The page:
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Porsches, Peacocks and Taxing Luxury in Russia and Ukraine
Post-Soviet voters are jealous folk who like the idea of soaking the rich. So when the leaders of Russia and Ukraine were looking for a crowd pleaser in an election year, they both made the obvious choice: Introduce a luxury tax.
Now, both look likely to botch it.
Russian president-elect Vladimir Putin's proposal emerged amid the mass protests of the past winter, when he was seeking a way to win the allegiance of poorer Russians as a counterbalance to middle-class discontent. As he put it in a campaign speech, Russia's luxury tax would "be a publicly recognized form of payment for sacrificing investment in growth in favor of overconsumption and vanity."
Putin's rhetoric worked, and might have contributed to an election victory wrought largely in the country's poorer regions. According to the All-Russian Center for the Study of Public Opinion, the tax was his best-remembered campaign promise, with 74 percent of Russians polled saying they heard about it, and 80 percent saying they supported it.
Ukrainian President Viktor Yanukovich still has reason to be insecure as he prepares for parliamentary elections in October. His Regions Party, with only 19.5 percent popular support, lags behind its major rival, a bloc of opposition parties called the Front for Change and Fatherland. As a result, Yanukovich could end up with a hostile legislature, which in Ukraine plays a rather more important role than it does in Russia.
Hence, Yanukovich is taking aim at the rich with his own luxury-tax proposal. In Ukraine, the idea is about as popular as in Russia: 47 percent of Ukrainians support it unconditionally and another 36 percent are for it if it really falls only on the rich, according to a poll by RosBusinessConsulting Ukraine.
With the promises already made, it is up to financial and fiscal officials in both countries to work out the execution. Their distinct approaches highlight the differences between resource-rich Russia and largely agricultural Ukraine, and also between a politician who has already won and one who is still struggling.
In Russia, with Putin safely elected, the finance ministry has chosen a very forgiving definition of luxury. The additional tax would fall on real estate worth more than 300 million rubles ($10 million), and on cars with engines yielding more than 300 horsepower. This will not go a long way toward alleviating a situation in which the income of the top 10 percent of the nation's population exceeds that of the bottom 10 percent by a factor of 16.
“This is a proposal that makes sure no one will actually pay luxury tax,” moderate leftist legislator Oxana Dmitrieva told the daily Izvestia. Blogger odissey_77 pointed out that a Porsche Panamera would escape the extra taxation because it yielded exactly 300 horsepower, and that a house near Moscow, complete with tennis court, wine cellar, grottoed swimming pool and enclosure for peacocks would not be subject to the tax since it only sold for $8 million.
“If the owner of these things can consider himself a member of the middle class, what about the 99 percent of Russia's population who do not even have one hundredth of this wealth? What class do they belong to?” the blogger asked.
The parameters of the tax may yet change, but it is clear that only a very small number of people will ever pay it and its fiscal impact will be close to zero.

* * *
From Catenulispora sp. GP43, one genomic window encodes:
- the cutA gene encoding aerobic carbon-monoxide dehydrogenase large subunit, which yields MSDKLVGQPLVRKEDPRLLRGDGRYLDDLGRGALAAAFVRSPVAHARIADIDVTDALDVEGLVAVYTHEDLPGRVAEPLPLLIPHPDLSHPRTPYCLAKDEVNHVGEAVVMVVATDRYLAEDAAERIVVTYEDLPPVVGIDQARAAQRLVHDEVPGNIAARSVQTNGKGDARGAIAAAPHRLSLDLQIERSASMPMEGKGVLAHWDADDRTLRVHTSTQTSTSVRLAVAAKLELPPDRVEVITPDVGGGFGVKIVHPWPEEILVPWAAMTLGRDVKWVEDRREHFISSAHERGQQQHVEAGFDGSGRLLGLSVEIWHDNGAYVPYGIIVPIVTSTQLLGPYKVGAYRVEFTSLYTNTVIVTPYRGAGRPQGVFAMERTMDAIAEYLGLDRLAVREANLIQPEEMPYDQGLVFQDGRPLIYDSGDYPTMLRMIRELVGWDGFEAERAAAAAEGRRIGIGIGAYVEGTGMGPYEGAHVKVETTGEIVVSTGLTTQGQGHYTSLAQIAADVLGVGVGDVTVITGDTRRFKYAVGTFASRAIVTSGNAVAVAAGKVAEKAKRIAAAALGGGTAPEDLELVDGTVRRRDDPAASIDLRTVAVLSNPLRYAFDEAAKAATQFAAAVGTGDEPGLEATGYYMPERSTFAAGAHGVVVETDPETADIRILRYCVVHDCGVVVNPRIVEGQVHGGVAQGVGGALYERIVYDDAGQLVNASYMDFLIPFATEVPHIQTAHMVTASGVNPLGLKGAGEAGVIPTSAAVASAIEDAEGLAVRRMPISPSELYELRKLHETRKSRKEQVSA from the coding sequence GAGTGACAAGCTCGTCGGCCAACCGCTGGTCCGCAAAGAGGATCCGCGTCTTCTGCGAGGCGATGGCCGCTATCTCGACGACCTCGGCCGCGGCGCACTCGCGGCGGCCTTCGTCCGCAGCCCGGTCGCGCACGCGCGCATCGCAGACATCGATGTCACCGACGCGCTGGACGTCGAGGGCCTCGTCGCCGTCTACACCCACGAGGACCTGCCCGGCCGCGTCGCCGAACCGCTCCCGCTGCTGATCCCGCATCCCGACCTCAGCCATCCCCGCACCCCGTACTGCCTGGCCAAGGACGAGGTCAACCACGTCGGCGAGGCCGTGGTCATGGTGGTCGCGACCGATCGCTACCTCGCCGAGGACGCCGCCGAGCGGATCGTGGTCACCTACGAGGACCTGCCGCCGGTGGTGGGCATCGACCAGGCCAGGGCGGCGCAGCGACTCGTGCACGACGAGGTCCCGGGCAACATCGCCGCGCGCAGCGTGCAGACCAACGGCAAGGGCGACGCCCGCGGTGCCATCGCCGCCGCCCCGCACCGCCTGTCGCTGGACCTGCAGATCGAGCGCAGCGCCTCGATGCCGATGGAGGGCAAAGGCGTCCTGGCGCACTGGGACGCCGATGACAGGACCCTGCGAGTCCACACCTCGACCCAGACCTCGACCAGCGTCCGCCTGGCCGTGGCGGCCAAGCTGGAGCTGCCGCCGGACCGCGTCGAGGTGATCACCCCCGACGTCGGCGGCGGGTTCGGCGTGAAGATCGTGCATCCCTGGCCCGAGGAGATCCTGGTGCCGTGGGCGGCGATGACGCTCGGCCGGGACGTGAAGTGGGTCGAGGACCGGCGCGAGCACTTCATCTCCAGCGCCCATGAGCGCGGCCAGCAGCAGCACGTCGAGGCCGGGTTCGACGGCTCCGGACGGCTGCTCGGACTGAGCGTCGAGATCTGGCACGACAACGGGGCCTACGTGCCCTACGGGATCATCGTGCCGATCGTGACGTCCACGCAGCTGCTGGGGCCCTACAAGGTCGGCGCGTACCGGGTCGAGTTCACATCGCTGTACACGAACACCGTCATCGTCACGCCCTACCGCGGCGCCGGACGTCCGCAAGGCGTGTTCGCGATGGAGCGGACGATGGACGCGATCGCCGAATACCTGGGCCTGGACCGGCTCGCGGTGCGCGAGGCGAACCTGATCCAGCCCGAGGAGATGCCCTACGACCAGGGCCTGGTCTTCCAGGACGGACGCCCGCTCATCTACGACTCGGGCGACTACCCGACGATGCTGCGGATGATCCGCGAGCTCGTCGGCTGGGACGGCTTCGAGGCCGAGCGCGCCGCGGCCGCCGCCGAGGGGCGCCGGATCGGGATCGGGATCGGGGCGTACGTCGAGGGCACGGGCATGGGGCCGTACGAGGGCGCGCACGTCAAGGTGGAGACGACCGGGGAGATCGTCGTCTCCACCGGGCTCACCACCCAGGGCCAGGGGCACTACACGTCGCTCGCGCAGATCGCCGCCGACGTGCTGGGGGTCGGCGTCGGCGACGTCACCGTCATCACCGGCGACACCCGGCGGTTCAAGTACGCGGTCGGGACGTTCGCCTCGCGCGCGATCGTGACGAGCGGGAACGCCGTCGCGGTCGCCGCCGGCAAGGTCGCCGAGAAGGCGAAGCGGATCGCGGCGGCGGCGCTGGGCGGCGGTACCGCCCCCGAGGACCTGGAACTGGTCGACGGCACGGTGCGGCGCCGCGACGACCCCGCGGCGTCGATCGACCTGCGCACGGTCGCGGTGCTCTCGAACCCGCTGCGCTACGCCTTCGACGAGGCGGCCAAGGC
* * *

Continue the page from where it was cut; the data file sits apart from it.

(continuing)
Ukrainians took a different approach, using square footage and engine size to define luxury. Deputy Prime Minister Sergei Tigipko initially suggested imposing the tax on apartments larger than 200 square meters, houses of more than 400 square meters and cars with engine volumes exceeding 3.4 liters. But Ukraine, which lacks Russia's oil wealth, actually needs the tax to produce some revenue. So the finance ministry later lowered the thresholds to 120 square meters for apartments, 250 square meters for houses, and 3 liters for car engines -- a level at which such items are common and relatively inexpensive.
Hence, a tax aimed at inequality in Ukraine, where the incomes of the top and bottom 10 percent differ by a factor of 18, could end up reaching deep into the middle class. Officials went into damage-control mode.
Economics Minister Pyotr Poroshenko, a billionaire, suggested that the tax be based on the market value of the real estate rather than its area. Prime Minister Nikolai Azarov wrote in his blog that "we definitely want to tax only true objects of luxury, those things one can live without."
In drafting a new version of the tax bill, Ukrainian bureaucrats will have to tread carefully. Voters are suspicious. Commentator Vitaly Portnikov expressed a common view in his blog: "I don't want people using their official positions to enrich themselves. And I don't want to hear moaning to the effect that if we can't change any of that, let's at least get these people to pay a little something for their luxuries. I don't want it because I know the tax money will be stolen by other thieves. Or maybe even by the same ones."
Russians have good reason to voice similar sentiments, but there's not much point: Putin is installed as president for another six years and he can now choose the manner in which to keep his promises. For Yanukovich, by contrast, the luxury tax issue could still do more harm than good.
(Leonid Bershidsky, an editor and novelist, is Moscow and Kiev correspondent for World View. Opinions expressed are his own.)
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